I came across this book while staffing a LifeRing table at a conference of teachers and other educators devoted to prevention and treatment of tobacco, alcohol and other drug use among students. The book was displayed on a neighboring table. The publisher is an education specialist, and the author has twenty years of background in youth development, focusing in recent years on resiliency.
Resiliency, like Shiva unfolding his arms, is many things; just how many becomes apparent as the book unfolds. In its most condensed form, resiliency is the answer to the question of how people recover from bad experiences: divorce, brutal parents, death of a loved one, developmental deficits, mental illness, delinquency, homelessness, cults, gang life, violence, sexual abuse, substance abuse, poverty, and so on. The mileage varies, but the dashboard of many studies persistently shows that the majority of children who are exposed to these “risk factors,” as the lingo has it, manage nevertheless to put together stable marriages and jobs, have satisfying relationships, and are responsible citizens in their communities. In other words, they recover; and the shorthand answer to how and why they did it is resiliency.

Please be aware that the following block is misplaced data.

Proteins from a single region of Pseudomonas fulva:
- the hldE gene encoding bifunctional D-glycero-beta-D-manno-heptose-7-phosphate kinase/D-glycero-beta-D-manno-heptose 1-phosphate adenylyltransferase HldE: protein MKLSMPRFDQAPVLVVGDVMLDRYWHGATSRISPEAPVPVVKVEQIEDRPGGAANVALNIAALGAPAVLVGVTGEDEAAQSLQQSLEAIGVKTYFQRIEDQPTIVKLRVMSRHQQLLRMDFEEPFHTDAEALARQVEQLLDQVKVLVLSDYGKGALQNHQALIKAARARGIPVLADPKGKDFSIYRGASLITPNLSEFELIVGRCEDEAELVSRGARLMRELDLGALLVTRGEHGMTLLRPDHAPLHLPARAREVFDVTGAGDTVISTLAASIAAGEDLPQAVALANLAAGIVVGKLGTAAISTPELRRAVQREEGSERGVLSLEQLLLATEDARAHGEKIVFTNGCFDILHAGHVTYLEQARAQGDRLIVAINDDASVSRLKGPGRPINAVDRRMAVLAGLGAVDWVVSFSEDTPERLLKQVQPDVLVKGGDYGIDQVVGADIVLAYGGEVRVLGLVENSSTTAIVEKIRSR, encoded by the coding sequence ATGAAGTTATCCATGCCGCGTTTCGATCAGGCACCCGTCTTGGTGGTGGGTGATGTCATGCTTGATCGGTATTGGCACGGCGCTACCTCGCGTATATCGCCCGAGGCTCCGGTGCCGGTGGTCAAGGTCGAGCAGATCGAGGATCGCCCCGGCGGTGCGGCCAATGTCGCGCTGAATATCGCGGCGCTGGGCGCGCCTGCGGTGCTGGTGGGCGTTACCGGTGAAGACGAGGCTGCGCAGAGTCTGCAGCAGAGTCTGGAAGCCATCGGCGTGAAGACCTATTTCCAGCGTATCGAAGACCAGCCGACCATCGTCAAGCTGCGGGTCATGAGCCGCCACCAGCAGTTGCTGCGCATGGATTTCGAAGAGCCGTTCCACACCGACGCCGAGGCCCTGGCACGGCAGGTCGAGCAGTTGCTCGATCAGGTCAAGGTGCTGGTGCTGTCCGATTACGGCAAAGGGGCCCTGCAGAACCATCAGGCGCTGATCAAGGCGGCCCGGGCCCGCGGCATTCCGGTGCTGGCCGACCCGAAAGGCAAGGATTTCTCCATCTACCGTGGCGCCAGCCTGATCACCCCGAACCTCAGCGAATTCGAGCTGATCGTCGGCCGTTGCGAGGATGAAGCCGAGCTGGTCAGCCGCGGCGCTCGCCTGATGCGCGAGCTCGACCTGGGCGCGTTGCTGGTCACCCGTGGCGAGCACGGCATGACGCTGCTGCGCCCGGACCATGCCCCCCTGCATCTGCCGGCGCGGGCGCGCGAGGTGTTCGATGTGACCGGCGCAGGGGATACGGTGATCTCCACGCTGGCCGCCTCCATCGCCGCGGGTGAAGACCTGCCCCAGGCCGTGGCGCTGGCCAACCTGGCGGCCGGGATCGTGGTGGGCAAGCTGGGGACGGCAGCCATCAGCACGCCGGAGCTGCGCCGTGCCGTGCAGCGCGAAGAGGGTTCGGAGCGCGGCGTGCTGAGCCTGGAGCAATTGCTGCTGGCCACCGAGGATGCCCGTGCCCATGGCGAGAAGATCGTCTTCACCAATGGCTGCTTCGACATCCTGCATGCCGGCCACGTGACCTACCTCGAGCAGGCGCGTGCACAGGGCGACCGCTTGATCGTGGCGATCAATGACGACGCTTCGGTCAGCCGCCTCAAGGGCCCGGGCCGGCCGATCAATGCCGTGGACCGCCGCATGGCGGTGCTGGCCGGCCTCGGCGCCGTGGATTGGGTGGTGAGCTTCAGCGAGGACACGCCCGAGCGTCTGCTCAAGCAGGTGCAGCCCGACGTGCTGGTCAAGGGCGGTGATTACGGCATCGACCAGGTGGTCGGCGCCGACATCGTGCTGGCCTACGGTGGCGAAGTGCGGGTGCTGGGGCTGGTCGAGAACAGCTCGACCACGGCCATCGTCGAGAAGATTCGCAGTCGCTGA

Much money has been spent on exploring the causes of addiction. Whether this has been on the whole a wise strategic investment in view of the slender returns, is open to debate. For purposes of lighting the path of those who struggle to emerge out of addiction, the urgent counsel of historian William White deserves a greater hearing, namely that we ought to put more energy into researching the causes of recovery. Of course, so long as recovery is thought to be a miracle, a divine act of grace bestowed according to the inscrutable logic of a higher power, recovery research appears to be not only futile but blasphemous, as if Man could classify and quantify the will of God. Fortunately, the 12-step paradigm has made little headway in the field of education, so that progress here is not only possible, but has been made – albeit against other, not unrelated barricades.
Benard opens with a brief survey of the past twenty years of resiliency studies in the US and Europe, and takes aim at three widespread misconceptions.